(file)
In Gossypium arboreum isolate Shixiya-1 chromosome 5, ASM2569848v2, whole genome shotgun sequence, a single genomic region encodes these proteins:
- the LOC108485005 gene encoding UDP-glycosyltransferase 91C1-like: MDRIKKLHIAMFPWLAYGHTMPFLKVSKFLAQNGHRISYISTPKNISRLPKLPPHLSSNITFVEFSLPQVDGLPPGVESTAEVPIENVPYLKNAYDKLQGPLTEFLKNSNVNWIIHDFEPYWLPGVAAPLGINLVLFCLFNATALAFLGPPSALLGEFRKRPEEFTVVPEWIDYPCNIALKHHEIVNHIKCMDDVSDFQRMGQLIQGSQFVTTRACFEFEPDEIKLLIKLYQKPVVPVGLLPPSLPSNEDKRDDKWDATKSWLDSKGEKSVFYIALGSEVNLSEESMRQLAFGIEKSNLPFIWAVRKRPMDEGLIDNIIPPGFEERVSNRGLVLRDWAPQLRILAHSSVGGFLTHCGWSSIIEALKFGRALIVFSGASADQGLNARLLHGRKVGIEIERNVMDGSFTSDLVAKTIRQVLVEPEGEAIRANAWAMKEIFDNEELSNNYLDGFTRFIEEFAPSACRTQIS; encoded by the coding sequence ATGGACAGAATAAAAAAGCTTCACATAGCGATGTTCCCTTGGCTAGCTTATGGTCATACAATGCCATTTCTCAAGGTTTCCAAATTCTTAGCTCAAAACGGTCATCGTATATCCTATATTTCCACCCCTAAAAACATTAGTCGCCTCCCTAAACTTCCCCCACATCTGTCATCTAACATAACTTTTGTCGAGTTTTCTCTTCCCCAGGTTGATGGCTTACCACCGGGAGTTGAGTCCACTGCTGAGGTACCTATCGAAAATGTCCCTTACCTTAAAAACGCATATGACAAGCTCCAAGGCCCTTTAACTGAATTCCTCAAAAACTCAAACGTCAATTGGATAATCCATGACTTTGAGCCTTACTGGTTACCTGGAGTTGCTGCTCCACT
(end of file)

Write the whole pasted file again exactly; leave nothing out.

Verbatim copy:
In Gossypium arboreum isolate Shixiya-1 chromosome 5, ASM2569848v2, whole genome shotgun sequence, a single genomic region encodes these proteins:
- the LOC108485005 gene encoding UDP-glycosyltransferase 91C1-like: MDRIKKLHIAMFPWLAYGHTMPFLKVSKFLAQNGHRISYISTPKNISRLPKLPPHLSSNITFVEFSLPQVDGLPPGVESTAEVPIENVPYLKNAYDKLQGPLTEFLKNSNVNWIIHDFEPYWLPGVAAPLGINLVLFCLFNATALAFLGPPSALLGEFRKRPEEFTVVPEWIDYPCNIALKHHEIVNHIKCMDDVSDFQRMGQLIQGSQFVTTRACFEFEPDEIKLLIKLYQKPVVPVGLLPPSLPSNEDKRDDKWDATKSWLDSKGEKSVFYIALGSEVNLSEESMRQLAFGIEKSNLPFIWAVRKRPMDEGLIDNIIPPGFEERVSNRGLVLRDWAPQLRILAHSSVGGFLTHCGWSSIIEALKFGRALIVFSGASADQGLNARLLHGRKVGIEIERNVMDGSFTSDLVAKTIRQVLVEPEGEAIRANAWAMKEIFDNEELSNNYLDGFTRFIEEFAPSACRTQIS; encoded by the coding sequence ATGGACAGAATAAAAAAGCTTCACATAGCGATGTTCCCTTGGCTAGCTTATGGTCATACAATGCCATTTCTCAAGGTTTCCAAATTCTTAGCTCAAAACGGTCATCGTATATCCTATATTTCCACCCCTAAAAACATTAGTCGCCTCCCTAAACTTCCCCCACATCTGTCATCTAACATAACTTTTGTCGAGTTTTCTCTTCCCCAGGTTGATGGCTTACCACCGGGAGTTGAGTCCACTGCTGAGGTACCTATCGAAAATGTCCCTTACCTTAAAAACGCATATGACAAGCTCCAAGGCCCTTTAACTGAATTCCTCAAAAACTCAAACGTCAATTGGATAATCCATGACTTTGAGCCTTACTGGTTACCTGGAGTTGCTGCTCCACT